New Study Links Microplastics to Human Health Problems

Microplastics – tiny pieces of plastic less than 5 mm in length– are now found everywhere on the planet. They are in the air, in the water and even in the soil of our farmlands, transported there as fertiliser from water treatment plants.  There’s hardly a place on Earth untouched by these microscopic particles, which are shed from the vast array of plastic items used in societies worldwide, including food packaging, car tires, water bottles, textiles… the list goes on. 

For years, Take 3 for the Sea has been raising the alarm about the harm microplastics can do to marine wildlife, and we are all familiar with the heartbreaking photos of dead seabirds and turtles, killed after mistakenly ingesting tiny pieces of plastic that block their intestines resulting in a slow death by starvation.  Yet, while the impacts on marine life have been extensively documented, less attention has been paid to the potential consequences for human health. It is thought microplastics can cause harm to the human body in two main ways – mechanically, by blocking our respiratory, circulatory or digestive systems, or chemically, by disrupting the normal workings of the body’s systems, such as the endocrine or reproductive systems.  Both microplastics and nanoplastics (size) have been found in the human body, in the blood and even in placentas but little is known about their impact on human health. But perhaps that is about to change.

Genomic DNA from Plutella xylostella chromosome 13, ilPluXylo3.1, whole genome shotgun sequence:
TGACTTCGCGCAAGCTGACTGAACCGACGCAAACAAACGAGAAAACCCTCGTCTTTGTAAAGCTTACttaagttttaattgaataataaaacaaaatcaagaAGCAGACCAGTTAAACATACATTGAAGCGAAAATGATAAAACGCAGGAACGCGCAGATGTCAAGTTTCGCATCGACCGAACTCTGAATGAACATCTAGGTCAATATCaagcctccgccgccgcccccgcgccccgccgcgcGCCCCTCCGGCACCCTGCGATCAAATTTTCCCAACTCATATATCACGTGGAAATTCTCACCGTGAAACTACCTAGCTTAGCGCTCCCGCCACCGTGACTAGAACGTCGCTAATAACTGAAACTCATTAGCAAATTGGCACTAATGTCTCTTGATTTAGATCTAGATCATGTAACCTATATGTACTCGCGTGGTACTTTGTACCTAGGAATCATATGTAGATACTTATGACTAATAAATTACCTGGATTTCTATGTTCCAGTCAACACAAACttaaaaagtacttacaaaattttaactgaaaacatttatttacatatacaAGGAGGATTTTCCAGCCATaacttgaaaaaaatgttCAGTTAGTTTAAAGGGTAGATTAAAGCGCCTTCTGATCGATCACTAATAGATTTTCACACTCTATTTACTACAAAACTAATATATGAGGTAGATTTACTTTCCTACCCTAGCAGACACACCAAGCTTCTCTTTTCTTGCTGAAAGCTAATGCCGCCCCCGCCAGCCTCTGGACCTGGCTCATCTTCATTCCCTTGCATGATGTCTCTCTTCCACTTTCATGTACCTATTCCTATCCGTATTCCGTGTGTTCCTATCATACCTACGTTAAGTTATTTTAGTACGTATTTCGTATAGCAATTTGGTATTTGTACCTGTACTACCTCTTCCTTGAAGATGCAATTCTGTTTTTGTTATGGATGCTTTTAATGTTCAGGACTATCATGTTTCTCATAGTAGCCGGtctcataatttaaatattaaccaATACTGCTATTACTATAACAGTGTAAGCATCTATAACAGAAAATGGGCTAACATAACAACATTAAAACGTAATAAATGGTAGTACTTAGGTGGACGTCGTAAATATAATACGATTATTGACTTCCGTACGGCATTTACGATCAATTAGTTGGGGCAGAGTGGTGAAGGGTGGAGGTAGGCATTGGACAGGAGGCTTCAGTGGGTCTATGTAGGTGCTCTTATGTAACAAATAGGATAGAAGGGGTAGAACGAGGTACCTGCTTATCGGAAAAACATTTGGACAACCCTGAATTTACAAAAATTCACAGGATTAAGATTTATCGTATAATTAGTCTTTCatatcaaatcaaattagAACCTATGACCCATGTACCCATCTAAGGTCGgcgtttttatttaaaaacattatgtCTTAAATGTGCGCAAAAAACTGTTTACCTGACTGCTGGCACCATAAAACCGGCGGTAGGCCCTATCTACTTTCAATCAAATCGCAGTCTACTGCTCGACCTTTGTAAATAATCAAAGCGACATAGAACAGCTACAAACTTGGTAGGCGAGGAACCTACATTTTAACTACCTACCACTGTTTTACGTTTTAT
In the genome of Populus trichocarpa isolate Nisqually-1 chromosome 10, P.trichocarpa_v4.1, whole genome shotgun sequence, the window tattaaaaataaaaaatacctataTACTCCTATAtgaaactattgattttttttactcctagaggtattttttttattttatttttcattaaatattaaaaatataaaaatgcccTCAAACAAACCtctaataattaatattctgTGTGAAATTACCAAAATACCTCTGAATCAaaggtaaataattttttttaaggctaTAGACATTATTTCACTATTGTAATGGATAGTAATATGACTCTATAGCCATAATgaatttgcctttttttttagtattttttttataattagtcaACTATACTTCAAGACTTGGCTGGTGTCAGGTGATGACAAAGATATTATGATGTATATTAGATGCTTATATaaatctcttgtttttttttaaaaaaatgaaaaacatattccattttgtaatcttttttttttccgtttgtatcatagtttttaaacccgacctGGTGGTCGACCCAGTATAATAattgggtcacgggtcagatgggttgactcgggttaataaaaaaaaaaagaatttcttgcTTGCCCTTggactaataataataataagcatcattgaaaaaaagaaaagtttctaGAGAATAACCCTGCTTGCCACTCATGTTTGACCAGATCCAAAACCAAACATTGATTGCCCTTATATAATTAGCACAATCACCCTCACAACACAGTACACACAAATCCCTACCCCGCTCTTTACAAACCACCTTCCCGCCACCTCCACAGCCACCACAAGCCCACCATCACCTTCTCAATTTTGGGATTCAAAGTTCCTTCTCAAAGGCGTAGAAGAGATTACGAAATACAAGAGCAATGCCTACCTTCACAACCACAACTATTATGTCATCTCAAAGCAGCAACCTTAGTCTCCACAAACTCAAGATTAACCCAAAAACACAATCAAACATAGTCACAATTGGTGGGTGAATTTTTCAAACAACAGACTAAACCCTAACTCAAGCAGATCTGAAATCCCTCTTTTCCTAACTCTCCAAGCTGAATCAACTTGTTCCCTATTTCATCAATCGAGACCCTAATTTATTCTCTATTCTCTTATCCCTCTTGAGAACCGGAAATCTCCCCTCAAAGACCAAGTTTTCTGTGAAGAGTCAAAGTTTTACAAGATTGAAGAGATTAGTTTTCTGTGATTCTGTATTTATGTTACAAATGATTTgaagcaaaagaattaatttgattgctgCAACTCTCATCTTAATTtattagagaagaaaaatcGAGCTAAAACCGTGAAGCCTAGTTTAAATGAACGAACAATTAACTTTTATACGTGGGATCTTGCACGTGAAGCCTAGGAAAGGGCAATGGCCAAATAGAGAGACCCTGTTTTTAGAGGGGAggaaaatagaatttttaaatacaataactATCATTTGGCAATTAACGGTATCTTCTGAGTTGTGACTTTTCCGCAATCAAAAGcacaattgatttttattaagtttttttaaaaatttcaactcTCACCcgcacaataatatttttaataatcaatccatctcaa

A new study published by the New England Journal of Medicine has, for the first time, demonstrated a link between microplastics and human health. According to Nature,  the study examined 250 people undergoing surgery and found that nearly 60% had microplastics or nanoplastics in a main artery. Those who did were 4.5 times more likely to experience a heart attack, a stroke or death in the three years after surgery than were those whose arteries were plastic-free. 

While this sounds unequivocal, the study’s authors are advising caution, emphasising the absence of a causal link between the microplastics and the adverse health outcomes. It’s possible that other factors, such as socio-economic status, could be causing ill-health rather than the plastics themselves. That is, the presence of microplastics in the arteries could be a symptom rather than a cause. Nonetheless, this study serves as a catalyst for further research to corroborate the findings and further explore the degree of risk that micro- and nanoplastics pose. 

What Can I Do? 

The presence of microplastics in our environment underscores the unintended consequences of decades of overconsumption and mismanagement of plastic. As a systemic, global issue, individual efforts to mitigate the impact of microplastics may seem futile. Yet, reducing our plastic footprint remains a vital step towards addressing this challenge. The less plastic we consume, the fewer microplastics will end up in the environment, safeguarding both environmental and human health.  

As stewards of our planet, it’s incumbent upon each of us to reduce our plastic footprint. If we all opt for reusable alternatives such as keep cups and paper straws and support plastic-free initiatives, we can collectively reduce the proliferation of microplastics in the environment.